Firstly, if Wilber thinks that it's necessary to post such a long explanatory post, doesn't that suggest that the original post was a bad idea in the first place? It's like telling an edgy joke, then having to explain for 15 minutes why you're not a racist/misogynist/homophobe. Then, in the same breath, he turns the tables and blames it on the recipients, that would be the 98% of the blogosphere (myself included) who weren't particularly impressed. Notice how that figure so conveniently aligns with his various statements that only about 2% of the world is truly at an Integral level.
And again with the all too familiar tropes: Shadow, Mean Green Meme, 2nd Tier. This criticism consistently falls flat because of who it's aimed at: Say what you want about Dallman and Falk, but they're most definitely not mushy mean green memers, even if you accept that as a valid category to begin with. Then there's the multitude of integrally interested bloggers, who have defended Wilber in the past, who aren't too impressed with the latest outpouring. [Ebuddha's doing a fine job on this issue].
Most of these bloggers haven't been too concerned with the 'suck my dick' line, or the various other 'colourful' metaphors. They're open to the suggestion that IntegralWorld isn't the wonderful utopian repository of valid criticism that it could be. But they do realize that many, many legitimate criticisms are ignored or distorted by I-I. If Meyerhoff's criticism is that easy to take apart, then surely Wilber, or one of his students or associates or DA's, can take the necessary two hours and do the legwork, so that the issue is confronted (if not settled) once and for all? (And as a sidenote, isn't it a little bit hypocritical to harp on about how hard it is for Meyerhoff to get published, when The Spectrum of Consciousness was rejected by so many publishers? That is to say, it's hardly a comment on the merit of the book. The Postman Always Rings Twice anyone?)
So, let's spell it out. A lot of bloggers don't have a problem with Wilber's attitude, his 'playing with crazy wisdom' approach, or any of that jazz. Ebuddha has some interesting things to say about that. For those who do have a problem, let's suspend disbelief just for a second. The problem with Wilber's post is that he doesn't actually address any specific criticism, and when he does, he distorts what has been said. His rant is like an Andrew Dice Clay joke, all bluster, no punchline, even if that bluster is in the service of Big Mind.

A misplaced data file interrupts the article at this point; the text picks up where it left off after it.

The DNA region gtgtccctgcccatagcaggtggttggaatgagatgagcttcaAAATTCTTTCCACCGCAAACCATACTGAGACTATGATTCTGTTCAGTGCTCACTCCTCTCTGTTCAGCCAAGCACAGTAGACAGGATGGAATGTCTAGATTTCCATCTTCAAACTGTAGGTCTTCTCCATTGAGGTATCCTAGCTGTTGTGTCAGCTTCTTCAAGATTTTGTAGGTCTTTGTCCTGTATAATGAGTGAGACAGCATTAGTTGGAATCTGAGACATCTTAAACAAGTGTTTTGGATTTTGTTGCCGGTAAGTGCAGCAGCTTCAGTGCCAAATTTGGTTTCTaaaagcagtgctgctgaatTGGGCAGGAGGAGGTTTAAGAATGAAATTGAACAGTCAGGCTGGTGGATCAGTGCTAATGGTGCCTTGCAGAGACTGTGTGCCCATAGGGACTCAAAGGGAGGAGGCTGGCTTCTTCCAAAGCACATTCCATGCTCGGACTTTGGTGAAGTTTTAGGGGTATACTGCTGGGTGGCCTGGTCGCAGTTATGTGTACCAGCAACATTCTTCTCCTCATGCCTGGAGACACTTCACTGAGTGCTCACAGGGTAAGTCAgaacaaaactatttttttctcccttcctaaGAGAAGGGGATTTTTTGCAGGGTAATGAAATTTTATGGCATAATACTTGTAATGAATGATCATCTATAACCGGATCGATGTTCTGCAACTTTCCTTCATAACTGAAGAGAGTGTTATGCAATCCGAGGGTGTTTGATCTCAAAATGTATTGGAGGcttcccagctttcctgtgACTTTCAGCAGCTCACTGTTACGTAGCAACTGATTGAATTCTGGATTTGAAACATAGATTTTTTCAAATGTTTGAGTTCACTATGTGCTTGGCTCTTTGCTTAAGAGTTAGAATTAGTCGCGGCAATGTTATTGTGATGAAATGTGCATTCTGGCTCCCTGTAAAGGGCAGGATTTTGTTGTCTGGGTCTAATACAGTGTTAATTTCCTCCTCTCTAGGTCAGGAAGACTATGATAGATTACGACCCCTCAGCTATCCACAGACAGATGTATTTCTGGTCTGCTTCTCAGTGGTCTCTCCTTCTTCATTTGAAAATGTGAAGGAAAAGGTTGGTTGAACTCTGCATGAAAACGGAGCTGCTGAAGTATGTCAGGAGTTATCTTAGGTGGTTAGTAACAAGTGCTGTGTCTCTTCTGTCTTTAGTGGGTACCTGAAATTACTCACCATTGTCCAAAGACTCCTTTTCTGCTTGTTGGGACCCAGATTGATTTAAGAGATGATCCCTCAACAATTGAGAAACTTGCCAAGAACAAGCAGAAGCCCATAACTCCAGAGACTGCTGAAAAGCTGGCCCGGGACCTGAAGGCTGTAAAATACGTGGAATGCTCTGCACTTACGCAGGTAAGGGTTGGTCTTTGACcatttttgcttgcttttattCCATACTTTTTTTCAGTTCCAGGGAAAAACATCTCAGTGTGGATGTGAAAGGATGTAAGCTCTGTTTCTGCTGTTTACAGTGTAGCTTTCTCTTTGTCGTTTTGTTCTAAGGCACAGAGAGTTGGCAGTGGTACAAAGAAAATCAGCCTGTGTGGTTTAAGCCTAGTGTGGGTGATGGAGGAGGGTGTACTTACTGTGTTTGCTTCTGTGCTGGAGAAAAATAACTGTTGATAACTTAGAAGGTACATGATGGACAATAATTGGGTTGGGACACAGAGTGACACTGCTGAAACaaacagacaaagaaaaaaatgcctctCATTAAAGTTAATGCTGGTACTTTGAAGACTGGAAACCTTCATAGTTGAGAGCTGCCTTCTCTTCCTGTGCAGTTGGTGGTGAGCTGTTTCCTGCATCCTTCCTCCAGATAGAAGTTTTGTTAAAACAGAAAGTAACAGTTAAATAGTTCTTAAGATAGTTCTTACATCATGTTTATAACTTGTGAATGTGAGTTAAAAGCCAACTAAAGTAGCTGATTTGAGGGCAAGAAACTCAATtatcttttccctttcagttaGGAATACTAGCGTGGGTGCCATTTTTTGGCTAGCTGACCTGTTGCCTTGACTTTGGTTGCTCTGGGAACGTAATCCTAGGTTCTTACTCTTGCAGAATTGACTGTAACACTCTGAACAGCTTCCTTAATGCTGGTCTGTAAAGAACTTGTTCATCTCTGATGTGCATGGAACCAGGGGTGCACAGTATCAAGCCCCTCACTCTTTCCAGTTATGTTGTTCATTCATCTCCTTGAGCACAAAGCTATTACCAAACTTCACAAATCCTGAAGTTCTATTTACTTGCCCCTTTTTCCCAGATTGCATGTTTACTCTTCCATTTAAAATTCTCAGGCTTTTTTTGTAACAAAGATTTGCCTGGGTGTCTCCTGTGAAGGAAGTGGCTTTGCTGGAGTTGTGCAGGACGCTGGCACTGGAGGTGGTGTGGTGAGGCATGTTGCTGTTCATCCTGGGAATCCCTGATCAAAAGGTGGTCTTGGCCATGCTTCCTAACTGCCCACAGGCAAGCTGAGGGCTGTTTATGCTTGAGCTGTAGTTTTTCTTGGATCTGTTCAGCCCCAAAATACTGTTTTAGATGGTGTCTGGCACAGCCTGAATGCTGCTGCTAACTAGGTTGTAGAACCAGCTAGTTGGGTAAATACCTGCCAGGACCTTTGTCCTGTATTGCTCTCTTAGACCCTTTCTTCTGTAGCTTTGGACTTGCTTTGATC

I'll repeat what I said in my previous post: If I-I is that concerned with IntegralWorld, have they taken the time to ask, why does IntegralWorld exist? To which my answer would be, because criticism, be it the dreaded 'dialogue' or cut throat polemical interchange, or something in between, is not happening elsewhere. Or rather, it's 'happening' inside a sealed circle, with a very generous definition of what constitutes criticism.
Memo to I-I: You cannot always have total control over the nature and tone of criticism that you deal with. If you geniunely want 'integral' to grow and be a force in the world, it's going to be exposed to a lot more criticism, and it's not going to be as genial or as well intentioned as the folks at IntegralWorld (even Meyerhoff). Furthermore, the fact that substantive criticism has not been responded to (not necessarily individual critiques, but criticisms that keep appearing: Wilber's endorsement of Cohen, his blaise attitude towards biological evolution, the lack of evidence for SD, etc.) isn't going to look fabulous.
So here's my suggestion, lest it be said that I'm just tearing down and spray painting on the ruins: In a time not so long ago, Wilber used to respond to criticism. See, for example, his 'response to Habermas and Weis', 'Do Critics misrepresent my position?', and of most interest to this discussion, the original 'Wilber Watch' (scroll to the bottom) featuring responses to critics from Ken's students: Daryl Paulson on Jorge Ferrer, assorted students dealing with spirituality in psychotherapy, and Sean Hargens taking on Christian de Quincey. So if Wilber wants to spend his days writing books, building a spiritual empire and namedropping Tony Robbins, with no time for detailed responses, fine. Might I suggest that he get some of his students to actively respond to criticism? Perhaps even incorporate Visser, as DA, he can compile a digest compendium of monthly or bi-monthly criticism. If you're worried that this will 'legitimate' a bunch of cranks, then it can be done in the abstract, to some extent (referring to repeated criticisms across authors rather than specific critiques). But also, tough shit, you're going to have to get your hands dirty someday.
Because I would much rather pay money (not that it should cost anything) to read decent, structured criticism than pay yet another fee to be a member of whatever group I-I is shilling this fine month. Membership in I-I, and ISC, with a LOOK at IU? Thanks, but no thanks. Then Wilber has the audacity, or if you prefer, big compassionate fluffy balls, to go after the detractors (that would be me) who complain about deadlines being missed:
Apparently you’re not supposed to mention proposed launch dates because it gets expectations up and then when it doesn’t happen, everybody gets really annoyed and blogs about how rotten I-I is.That's exactly right, you're not. Because it does get hopes up, and when deadlines are consistently missed, as they have been, it doesn't look good. Particularly when it happens with regards to services that have been paid for (the MyILP site is not up and running). This is not to say a bad word about the apparently overworked and underpaid staff members at I-I (except Paul. I have bad words for Paul. Lots of them!) but rather to draw attention to the somewhat... unfocused nature of developments there.
So, Wilber Watch pt III anyone?